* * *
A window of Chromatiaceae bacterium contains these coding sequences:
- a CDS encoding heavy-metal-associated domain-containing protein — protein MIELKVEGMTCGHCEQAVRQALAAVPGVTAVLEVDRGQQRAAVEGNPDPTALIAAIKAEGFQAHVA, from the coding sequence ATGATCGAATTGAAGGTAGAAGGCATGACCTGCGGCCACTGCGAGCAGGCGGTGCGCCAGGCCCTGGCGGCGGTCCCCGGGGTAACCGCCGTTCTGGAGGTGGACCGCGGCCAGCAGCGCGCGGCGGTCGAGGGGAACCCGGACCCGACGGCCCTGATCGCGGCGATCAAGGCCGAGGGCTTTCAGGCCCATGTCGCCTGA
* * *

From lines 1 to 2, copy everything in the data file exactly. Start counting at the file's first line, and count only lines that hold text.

A window of Chromatiaceae bacterium contains these coding sequences:
- a CDS encoding heavy-metal-associated domain-containing protein — protein MIELKVEGMTCGHCEQAVRQALAAVPGVTAVLEVDRGQQRAAVEGNPDPTALIAAIKAEGFQAHVA, from the coding sequence ATGATCGAATTGAAGGTAGAAGGCATGACCTGCGGCCACTGCGAGCAGGCGGTGCGCCAGGCCCTGGCGGCGGTCCCCGGGGTAACCGCCGTTCTGGAGGTGGACCGCGGCCAGCAGCGCGCGGCGGTCGAGGGGAACCCGGACCCGACGGCCCTGATCGCGGCGATCAAGGCCGAGGGCTTTCAGGCCCATGTCGCCTGA